The opinion of the court was delivered by: COOPER
Each defendant herein to the extent named in plaintiff's first four causes of action moves to dismiss such claims for lack of jurisdiction over the subject matter, for failure to state a claim upon which relief can be granted, and, as to the second and third causes of action only, for failure to join indispensable parties, pursuant to Rule 12(b)(1), (6) and (7), F.R. Civ. P. Both defendants named in the fifth cause of action move alternatively for dismissal of that claim on the first two of the above-stated grounds, or for summary judgment pursuant to Rule 56, F.R. Civ. P. Each of the first four causes of action attacks baseball's reserve system. The fifth cause of action alleges certain unrelated antitrust violations on the part of two defendant baseball clubs.
First Four Causes of Action
Turning first to the motions to dismiss the first four causes of action, dismissal on the pleadings for want of jurisdiction would be appropriate only if plaintiff's claims of federal jurisdiction were unsubstantial or frivolous. Cf. Bell v. Hood, 327 U.S. 678, 90 L. Ed. 939, 66 S. Ct. 773 (1946). We cannot so hold. See generally, our Opinion herein filed March 4, 1970 denying plaintiff's motion for a preliminary injunction (hereinafter "Opinion").
After considerable reflection we also conclude that any decision on the motions to dismiss for failure to state a claim must be deferred until trial. See Rule 12(d), F.R. Civ. P. With regard to the first cause of action alleging violation of the federal anti-trust laws, plaintiff asserts grounds for overruling Toolson v. New York Yankees, Inc., 346 U.S. 356, 98 L. Ed. 64, 74 S. Ct. 78 (1953) which in our view raise serious questions of a factual nature. See Opinion. By the same token we are of the belief that defendants raise substantial issues of fact as to whether this matter is properly a labor dispute exempt from the antitrust laws.
Id. To obtain a clear view, the proper judicial course requires that these issues - important to all of organized baseball and of great public interest - not to be resolved without full consideration of all the facts best adduced at trial. See 2A Moore, Federal Practice P12.16 at 2356 and 2357 (2d ed. 1968). See also, United States v. Central States Theatre Corp., 159 F. Supp. 552 (D. Neb. 1957); Kaus v. Huston, 35 F. Supp. 327, 330 (N.D. Iowa 1940).
Further, we believe the trial must encompass the factual issues raised respecting the reserve system - hailed as a blessing by proponents; condemned as destructive by antagonists. We have ordered an early trial herein (May 19, 1970); the considerations which impelled that decision likewise weigh heavily in favor of developing all of the facts at one trial so as to avoid the possibility of piecemeal determinations and consequent delay. Additionally, exploration of the operation and effect of the reserve system is vital to any determination respecting plaintiff's fourth cause of action based on involuntary servitude. Potentially, it may also illuminate the question of the continued vitality of baseball's judicially derived anti-trust exemption.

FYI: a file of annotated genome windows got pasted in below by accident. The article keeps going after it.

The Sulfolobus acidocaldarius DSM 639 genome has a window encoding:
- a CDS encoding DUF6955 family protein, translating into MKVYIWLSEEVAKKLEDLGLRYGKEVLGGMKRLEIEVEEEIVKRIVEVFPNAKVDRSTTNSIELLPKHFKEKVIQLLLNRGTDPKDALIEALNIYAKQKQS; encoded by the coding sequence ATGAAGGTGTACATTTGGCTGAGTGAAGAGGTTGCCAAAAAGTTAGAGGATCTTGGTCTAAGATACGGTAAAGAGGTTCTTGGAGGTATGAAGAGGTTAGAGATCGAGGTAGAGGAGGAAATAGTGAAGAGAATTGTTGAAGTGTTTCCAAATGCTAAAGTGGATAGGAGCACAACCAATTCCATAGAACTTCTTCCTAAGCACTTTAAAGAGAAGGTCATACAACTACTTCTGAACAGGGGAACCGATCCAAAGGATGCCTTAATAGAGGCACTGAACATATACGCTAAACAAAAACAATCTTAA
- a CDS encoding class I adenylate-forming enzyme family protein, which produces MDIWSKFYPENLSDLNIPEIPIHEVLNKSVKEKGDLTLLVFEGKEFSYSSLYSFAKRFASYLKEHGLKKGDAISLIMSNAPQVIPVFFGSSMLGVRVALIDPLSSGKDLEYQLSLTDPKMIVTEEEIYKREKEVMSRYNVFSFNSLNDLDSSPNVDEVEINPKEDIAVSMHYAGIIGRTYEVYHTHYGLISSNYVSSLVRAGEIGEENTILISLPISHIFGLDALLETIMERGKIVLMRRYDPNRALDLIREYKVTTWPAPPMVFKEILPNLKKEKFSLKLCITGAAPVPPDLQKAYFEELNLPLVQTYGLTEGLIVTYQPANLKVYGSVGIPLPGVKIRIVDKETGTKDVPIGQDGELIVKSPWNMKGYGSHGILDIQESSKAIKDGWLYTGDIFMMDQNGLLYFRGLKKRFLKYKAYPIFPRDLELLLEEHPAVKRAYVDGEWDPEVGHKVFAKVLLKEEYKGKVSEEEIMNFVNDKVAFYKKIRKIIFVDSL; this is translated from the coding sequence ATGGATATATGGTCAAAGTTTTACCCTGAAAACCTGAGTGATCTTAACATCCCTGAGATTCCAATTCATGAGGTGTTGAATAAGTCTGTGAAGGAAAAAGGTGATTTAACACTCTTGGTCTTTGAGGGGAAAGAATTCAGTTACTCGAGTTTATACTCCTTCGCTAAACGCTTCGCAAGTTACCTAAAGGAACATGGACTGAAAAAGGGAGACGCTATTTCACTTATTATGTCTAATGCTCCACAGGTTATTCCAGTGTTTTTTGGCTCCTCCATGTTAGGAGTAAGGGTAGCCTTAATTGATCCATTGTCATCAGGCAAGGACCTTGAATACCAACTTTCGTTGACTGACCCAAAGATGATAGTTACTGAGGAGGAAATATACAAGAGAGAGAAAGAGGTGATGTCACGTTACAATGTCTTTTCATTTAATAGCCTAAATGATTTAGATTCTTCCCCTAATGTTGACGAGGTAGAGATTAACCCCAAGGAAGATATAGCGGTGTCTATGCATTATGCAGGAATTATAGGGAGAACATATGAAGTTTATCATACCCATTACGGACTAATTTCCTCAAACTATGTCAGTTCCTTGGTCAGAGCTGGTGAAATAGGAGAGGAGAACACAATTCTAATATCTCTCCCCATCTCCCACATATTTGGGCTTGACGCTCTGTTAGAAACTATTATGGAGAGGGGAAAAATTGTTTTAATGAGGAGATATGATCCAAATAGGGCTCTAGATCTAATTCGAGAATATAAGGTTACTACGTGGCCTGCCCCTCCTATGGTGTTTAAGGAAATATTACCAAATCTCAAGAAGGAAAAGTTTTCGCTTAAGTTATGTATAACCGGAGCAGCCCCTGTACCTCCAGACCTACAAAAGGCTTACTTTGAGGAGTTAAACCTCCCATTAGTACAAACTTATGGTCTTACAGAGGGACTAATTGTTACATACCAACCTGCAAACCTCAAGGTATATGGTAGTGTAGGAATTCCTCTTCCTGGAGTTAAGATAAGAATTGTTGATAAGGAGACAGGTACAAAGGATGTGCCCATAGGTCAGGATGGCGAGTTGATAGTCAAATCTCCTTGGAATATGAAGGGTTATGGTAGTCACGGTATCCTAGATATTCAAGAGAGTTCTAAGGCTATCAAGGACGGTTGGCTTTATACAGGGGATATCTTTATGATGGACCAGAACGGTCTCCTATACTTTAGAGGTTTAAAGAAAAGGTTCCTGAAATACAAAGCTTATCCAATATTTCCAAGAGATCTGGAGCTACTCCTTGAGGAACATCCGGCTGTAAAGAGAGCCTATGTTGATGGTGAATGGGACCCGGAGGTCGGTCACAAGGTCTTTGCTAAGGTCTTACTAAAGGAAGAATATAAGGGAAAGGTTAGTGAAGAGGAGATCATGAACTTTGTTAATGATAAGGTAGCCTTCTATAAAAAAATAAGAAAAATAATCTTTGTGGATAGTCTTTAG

Cf. United States v. Central States Theatre Corp., supra at 555.
Accordingly, in light of the circumstances of this case we order that the hearing and determination of the defenses raised pursuant to Rule 12(b)(1), (6) and (7), F.R. Civ. P., be deferred until trial "to permit the court to take a larger scope of vision than that merely stated in the pleadings." Kaus v. Huston, 35 F. Supp. at 330. See United States v. Central States Theatre Corp., 159 F. Supp. at 554-555.
Fifth Cause of Action in General
We are faced now with defendants' motions in the alternative for either dismissal or summary judgment in their favor as to plaintiff's fifth cause of action. It asserts two federal antitrust claims
unrelated to the reserve system: the first against the St. Louis National Baseball Club Inc. (St. Louis Club) and the second against the New York Yankees, Inc. (New York Yankees).
In light of the affidavits defendants submit and rely upon which are in no wise rebutted by plaintiff we believe it appropriate to direct our attention solely to the motion for summary judgment. Plaintiff in fact submits no papers whatever in opposition thereto. As to each of the two claims, he is in effect content to rest upon the facts set forth in defendants' affidavits filed herein and, to the extent not rebutted by such affidavits, the allegations of his complaint.
Applicable is Rule 56(e), F.R. Civ. P. which provides in part:
"When a motion for summary judgment is made and supported as provided in this rule, an adverse party may not rest upon the mere allegations or denials in his pleading, but his response, by affidavits or as otherwise provided in this rule, must set forth specific facts showing that there is a genuine issue for trial."
At a conference held before us in chambers with all parties present on March 24, 1970, plaintiff's attorney stated with regard to the within motions:
"We will not file an answering brief. . . . We will stand on what we filed." ...